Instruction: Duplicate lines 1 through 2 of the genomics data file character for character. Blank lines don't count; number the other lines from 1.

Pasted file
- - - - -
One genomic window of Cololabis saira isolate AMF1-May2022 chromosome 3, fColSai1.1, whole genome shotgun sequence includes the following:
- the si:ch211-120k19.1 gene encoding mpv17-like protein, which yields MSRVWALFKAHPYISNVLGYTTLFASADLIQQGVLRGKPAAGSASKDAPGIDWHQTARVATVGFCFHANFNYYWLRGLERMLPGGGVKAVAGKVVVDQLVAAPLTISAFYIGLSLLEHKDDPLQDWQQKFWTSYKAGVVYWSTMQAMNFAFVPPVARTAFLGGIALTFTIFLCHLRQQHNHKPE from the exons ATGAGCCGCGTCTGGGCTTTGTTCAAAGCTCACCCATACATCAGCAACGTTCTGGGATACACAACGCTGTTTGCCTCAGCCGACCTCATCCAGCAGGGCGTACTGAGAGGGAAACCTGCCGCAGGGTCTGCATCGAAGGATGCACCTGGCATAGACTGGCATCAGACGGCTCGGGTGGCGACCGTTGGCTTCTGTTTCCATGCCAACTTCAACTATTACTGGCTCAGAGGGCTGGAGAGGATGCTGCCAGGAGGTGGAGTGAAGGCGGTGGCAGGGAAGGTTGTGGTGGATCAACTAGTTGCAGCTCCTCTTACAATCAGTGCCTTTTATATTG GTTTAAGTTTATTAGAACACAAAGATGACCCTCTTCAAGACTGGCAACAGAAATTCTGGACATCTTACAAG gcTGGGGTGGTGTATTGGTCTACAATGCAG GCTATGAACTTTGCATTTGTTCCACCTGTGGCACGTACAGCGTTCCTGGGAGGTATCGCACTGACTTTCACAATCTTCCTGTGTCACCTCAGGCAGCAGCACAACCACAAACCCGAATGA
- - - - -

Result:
One genomic window of Cololabis saira isolate AMF1-May2022 chromosome 3, fColSai1.1, whole genome shotgun sequence includes the following:
- the si:ch211-120k19.1 gene encoding mpv17-like protein, which yields MSRVWALFKAHPYISNVLGYTTLFASADLIQQGVLRGKPAAGSASKDAPGIDWHQTARVATVGFCFHANFNYYWLRGLERMLPGGGVKAVAGKVVVDQLVAAPLTISAFYIGLSLLEHKDDPLQDWQQKFWTSYKAGVVYWSTMQAMNFAFVPPVARTAFLGGIALTFTIFLCHLRQQHNHKPE from the exons ATGAGCCGCGTCTGGGCTTTGTTCAAAGCTCACCCATACATCAGCAACGTTCTGGGATACACAACGCTGTTTGCCTCAGCCGACCTCATCCAGCAGGGCGTACTGAGAGGGAAACCTGCCGCAGGGTCTGCATCGAAGGATGCACCTGGCATAGACTGGCATCAGACGGCTCGGGTGGCGACCGTTGGCTTCTGTTTCCATGCCAACTTCAACTATTACTGGCTCAGAGGGCTGGAGAGGATGCTGCCAGGAGGTGGAGTGAAGGCGGTGGCAGGGAAGGTTGTGGTGGATCAACTAGTTGCAGCTCCTCTTACAATCAGTGCCTTTTATATTG GTTTAAGTTTATTAGAACACAAAGATGACCCTCTTCAAGACTGGCAACAGAAATTCTGGACATCTTACAAG gcTGGGGTGGTGTATTGGTCTACAATGCAG GCTATGAACTTTGCATTTGTTCCACCTGTGGCACGTACAGCGTTCCTGGGAGGTATCGCACTGACTTTCACAATCTTCCTGTGTCACCTCAGGCAGCAGCACAACCACAAACCCGAATGA